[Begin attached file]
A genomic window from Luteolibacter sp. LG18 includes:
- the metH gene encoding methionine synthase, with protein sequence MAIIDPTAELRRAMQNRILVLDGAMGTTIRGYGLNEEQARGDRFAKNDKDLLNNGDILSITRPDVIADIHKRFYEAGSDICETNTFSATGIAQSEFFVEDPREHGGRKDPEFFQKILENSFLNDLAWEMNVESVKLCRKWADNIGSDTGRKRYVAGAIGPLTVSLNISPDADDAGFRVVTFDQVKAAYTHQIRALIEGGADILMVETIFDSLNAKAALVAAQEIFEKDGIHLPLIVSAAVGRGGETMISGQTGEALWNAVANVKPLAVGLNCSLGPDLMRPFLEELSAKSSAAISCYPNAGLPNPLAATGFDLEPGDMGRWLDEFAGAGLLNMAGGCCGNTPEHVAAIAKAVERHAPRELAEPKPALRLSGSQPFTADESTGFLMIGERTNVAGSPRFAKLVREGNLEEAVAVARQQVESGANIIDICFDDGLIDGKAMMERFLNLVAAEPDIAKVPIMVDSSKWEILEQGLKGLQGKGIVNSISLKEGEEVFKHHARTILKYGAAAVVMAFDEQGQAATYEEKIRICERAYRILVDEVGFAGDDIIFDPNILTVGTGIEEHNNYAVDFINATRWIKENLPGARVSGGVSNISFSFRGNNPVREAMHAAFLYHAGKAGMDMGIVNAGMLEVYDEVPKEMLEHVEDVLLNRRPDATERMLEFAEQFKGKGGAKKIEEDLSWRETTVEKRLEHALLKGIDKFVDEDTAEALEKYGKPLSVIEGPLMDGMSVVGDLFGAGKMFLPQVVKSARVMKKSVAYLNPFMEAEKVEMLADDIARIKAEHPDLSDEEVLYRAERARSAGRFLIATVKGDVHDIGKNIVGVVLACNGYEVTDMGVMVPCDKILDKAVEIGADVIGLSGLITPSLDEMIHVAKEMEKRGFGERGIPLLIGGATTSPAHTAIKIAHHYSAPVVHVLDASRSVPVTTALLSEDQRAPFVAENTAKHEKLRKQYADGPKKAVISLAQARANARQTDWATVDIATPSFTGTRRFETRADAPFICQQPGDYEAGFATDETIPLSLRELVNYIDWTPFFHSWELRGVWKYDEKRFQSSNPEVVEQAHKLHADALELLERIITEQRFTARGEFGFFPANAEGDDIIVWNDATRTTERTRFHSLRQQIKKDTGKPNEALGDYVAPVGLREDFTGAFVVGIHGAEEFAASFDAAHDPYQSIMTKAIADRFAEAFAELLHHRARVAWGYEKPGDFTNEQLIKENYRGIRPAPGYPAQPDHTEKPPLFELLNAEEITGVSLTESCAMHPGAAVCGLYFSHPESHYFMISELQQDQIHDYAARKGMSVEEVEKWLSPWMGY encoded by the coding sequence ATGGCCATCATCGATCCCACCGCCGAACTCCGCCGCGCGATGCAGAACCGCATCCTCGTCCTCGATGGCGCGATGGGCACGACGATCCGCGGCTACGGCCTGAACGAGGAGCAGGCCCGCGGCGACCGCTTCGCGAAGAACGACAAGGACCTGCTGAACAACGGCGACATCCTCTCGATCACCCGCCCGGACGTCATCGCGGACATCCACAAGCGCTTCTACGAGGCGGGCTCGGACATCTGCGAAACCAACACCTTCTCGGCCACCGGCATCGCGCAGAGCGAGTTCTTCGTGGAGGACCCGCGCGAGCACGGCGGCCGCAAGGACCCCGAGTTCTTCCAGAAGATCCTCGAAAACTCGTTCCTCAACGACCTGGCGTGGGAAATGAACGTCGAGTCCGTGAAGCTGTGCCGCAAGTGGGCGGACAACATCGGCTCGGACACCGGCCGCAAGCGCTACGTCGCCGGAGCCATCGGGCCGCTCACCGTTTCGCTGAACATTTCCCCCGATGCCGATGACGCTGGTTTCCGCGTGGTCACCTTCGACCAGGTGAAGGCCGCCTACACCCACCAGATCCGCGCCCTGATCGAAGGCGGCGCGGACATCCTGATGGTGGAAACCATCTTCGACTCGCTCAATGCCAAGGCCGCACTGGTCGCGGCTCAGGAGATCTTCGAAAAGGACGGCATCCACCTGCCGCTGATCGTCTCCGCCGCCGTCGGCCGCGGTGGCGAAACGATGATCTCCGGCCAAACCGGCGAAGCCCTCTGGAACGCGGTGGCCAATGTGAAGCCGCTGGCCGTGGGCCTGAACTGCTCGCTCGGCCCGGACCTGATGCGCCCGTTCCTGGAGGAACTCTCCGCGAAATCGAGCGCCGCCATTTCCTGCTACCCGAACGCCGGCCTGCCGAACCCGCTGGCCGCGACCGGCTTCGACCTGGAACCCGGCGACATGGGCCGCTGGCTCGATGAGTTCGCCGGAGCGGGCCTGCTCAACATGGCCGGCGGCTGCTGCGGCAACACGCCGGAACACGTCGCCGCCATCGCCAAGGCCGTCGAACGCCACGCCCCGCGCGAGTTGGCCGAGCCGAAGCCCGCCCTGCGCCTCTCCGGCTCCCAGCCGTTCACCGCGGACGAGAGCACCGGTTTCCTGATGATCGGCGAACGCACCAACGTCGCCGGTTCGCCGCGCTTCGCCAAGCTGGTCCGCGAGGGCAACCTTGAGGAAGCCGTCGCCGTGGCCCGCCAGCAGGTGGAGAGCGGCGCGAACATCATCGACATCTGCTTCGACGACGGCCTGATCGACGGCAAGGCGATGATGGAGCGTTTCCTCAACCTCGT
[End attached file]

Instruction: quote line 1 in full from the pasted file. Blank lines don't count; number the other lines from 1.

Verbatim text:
A genomic window from Luteolibacter sp. LG18 includes: